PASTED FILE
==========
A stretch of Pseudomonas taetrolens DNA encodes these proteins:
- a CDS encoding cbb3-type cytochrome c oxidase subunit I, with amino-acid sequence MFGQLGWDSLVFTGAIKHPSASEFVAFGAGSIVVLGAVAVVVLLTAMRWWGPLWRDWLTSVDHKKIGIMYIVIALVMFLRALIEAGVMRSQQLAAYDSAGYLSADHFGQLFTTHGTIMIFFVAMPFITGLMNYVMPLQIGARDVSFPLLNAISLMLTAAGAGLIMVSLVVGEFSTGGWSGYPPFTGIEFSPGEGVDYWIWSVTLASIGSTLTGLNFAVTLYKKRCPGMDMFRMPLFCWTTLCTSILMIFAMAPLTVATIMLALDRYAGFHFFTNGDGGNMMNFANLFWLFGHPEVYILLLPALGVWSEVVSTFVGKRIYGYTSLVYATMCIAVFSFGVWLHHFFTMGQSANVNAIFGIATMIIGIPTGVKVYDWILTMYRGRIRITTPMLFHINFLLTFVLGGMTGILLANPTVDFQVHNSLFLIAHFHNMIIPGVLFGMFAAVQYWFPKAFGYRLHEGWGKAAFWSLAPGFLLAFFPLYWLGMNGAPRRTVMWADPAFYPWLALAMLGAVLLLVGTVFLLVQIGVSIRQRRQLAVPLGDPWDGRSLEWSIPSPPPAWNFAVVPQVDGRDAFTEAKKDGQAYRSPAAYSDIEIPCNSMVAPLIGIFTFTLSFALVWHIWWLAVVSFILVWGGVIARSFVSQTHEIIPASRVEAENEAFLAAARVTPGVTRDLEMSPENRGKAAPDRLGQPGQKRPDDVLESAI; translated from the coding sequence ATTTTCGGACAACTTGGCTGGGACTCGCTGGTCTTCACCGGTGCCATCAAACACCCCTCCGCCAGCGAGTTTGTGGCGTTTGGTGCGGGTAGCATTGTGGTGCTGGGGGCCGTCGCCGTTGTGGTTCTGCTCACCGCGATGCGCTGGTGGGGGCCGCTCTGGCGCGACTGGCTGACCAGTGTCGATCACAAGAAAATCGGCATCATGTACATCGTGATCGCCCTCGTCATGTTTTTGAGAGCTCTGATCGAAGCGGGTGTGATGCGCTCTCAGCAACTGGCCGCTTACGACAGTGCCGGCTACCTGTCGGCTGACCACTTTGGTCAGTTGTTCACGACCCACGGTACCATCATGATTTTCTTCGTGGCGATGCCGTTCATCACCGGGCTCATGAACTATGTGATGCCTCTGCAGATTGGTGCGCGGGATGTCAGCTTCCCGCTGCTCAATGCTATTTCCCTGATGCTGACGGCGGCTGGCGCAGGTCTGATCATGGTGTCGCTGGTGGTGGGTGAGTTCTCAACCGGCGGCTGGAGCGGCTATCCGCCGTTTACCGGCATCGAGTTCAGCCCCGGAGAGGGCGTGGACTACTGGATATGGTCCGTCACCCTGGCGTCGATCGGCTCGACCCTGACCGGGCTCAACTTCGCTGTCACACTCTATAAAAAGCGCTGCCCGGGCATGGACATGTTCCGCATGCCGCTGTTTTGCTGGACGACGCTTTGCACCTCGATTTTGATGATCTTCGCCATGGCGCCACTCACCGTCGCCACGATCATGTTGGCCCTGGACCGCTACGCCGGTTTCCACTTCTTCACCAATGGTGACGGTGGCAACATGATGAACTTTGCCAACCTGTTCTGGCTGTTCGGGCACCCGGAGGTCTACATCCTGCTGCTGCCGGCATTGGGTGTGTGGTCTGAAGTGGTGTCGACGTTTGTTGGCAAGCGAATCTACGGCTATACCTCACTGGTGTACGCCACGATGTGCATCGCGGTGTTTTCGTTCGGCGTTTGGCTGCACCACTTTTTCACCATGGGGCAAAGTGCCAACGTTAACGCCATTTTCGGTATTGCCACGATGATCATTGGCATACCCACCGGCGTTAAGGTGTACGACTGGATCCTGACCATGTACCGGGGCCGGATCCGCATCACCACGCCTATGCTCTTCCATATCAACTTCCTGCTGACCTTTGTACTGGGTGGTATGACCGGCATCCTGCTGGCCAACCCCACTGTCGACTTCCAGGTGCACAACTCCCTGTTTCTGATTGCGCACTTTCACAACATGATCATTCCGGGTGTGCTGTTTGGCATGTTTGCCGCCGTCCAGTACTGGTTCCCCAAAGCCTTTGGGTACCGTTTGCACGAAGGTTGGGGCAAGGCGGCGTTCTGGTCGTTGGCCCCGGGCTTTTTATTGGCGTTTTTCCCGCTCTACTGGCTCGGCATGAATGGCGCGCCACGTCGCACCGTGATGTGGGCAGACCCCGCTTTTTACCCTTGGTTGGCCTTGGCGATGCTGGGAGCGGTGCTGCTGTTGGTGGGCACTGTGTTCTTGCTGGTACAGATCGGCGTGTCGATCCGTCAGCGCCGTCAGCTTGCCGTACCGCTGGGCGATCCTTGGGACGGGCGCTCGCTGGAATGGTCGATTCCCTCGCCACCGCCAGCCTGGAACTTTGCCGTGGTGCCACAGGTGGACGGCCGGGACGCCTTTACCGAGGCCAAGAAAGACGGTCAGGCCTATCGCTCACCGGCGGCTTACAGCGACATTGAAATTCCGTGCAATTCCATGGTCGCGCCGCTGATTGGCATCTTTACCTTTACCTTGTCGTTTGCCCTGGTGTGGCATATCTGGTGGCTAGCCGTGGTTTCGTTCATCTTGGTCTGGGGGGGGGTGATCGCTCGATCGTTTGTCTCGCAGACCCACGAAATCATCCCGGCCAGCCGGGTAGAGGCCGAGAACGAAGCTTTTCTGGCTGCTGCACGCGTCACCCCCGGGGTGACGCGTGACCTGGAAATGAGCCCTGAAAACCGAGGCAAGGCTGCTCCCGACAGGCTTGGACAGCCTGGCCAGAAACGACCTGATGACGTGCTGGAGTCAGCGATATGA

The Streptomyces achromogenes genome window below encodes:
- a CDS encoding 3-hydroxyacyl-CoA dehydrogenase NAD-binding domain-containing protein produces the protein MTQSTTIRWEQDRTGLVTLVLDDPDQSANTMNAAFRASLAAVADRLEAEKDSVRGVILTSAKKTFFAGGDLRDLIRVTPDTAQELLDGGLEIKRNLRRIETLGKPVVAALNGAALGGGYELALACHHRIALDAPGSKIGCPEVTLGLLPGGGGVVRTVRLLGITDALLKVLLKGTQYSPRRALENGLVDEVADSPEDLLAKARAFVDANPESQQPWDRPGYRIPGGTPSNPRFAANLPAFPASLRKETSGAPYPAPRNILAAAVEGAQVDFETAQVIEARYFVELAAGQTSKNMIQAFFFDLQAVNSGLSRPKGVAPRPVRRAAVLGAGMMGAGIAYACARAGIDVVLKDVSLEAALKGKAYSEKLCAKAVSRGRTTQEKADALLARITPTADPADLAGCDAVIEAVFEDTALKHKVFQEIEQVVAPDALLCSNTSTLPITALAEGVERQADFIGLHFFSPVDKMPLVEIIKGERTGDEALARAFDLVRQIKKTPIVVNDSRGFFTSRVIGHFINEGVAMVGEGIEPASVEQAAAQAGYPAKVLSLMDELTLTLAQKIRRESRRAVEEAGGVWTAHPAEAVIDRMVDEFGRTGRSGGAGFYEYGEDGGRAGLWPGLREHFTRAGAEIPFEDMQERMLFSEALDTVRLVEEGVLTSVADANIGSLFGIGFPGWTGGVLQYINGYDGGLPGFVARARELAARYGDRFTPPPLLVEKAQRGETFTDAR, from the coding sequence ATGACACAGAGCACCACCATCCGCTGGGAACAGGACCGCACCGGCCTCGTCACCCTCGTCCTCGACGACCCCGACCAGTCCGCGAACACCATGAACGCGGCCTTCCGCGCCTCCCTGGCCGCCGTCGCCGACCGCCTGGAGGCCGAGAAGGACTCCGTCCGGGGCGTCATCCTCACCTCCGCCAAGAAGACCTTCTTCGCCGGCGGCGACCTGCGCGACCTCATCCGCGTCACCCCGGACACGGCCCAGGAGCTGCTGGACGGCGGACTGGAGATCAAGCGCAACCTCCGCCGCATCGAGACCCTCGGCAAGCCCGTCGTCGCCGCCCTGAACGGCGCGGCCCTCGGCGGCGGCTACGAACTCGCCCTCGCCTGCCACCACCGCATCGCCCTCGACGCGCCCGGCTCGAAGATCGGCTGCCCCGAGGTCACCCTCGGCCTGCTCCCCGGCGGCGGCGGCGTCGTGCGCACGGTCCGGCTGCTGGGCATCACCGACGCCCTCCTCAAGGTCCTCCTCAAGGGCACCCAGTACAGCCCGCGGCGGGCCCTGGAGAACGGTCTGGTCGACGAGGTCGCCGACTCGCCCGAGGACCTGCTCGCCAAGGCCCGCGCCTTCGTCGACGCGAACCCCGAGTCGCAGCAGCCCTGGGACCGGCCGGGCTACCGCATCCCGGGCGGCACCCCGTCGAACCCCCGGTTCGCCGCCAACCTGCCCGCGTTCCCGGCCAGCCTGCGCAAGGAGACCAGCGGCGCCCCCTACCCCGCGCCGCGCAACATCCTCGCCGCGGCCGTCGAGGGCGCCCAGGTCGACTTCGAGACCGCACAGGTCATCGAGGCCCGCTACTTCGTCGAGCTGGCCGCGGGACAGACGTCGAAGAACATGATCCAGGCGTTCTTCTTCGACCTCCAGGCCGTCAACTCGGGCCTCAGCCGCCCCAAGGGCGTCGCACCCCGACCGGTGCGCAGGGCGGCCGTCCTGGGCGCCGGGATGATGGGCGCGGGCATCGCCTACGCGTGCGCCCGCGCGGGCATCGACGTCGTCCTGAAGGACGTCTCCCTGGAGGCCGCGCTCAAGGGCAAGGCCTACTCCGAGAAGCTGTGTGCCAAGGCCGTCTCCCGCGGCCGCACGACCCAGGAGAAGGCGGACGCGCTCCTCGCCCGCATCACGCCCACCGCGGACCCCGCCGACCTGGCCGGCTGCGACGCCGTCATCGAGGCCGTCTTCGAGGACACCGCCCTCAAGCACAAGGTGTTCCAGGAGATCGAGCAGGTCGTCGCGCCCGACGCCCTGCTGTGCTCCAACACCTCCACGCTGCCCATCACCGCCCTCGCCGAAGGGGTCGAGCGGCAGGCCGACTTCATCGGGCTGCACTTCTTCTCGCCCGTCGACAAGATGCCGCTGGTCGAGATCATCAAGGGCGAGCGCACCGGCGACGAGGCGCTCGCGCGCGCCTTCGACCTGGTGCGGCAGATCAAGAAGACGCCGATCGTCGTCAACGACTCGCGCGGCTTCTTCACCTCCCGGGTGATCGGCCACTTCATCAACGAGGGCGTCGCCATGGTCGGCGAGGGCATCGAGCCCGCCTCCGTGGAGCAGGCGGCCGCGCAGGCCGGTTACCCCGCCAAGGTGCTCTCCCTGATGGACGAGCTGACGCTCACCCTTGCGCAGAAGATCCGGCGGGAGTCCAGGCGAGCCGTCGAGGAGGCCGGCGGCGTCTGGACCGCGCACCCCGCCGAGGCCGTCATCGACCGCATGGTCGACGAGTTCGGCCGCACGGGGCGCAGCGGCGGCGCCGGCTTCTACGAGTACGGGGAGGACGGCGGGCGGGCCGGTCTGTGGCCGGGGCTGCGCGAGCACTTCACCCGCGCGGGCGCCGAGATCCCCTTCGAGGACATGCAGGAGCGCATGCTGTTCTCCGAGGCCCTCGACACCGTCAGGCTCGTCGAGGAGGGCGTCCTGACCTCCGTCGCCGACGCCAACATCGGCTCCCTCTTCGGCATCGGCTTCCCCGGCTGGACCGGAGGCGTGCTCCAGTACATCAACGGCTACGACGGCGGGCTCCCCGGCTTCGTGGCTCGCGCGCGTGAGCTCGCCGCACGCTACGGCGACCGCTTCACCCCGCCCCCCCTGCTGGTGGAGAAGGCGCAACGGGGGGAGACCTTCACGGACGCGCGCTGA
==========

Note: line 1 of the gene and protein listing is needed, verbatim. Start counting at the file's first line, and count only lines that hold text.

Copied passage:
A stretch of Pseudomonas taetrolens DNA encodes these proteins: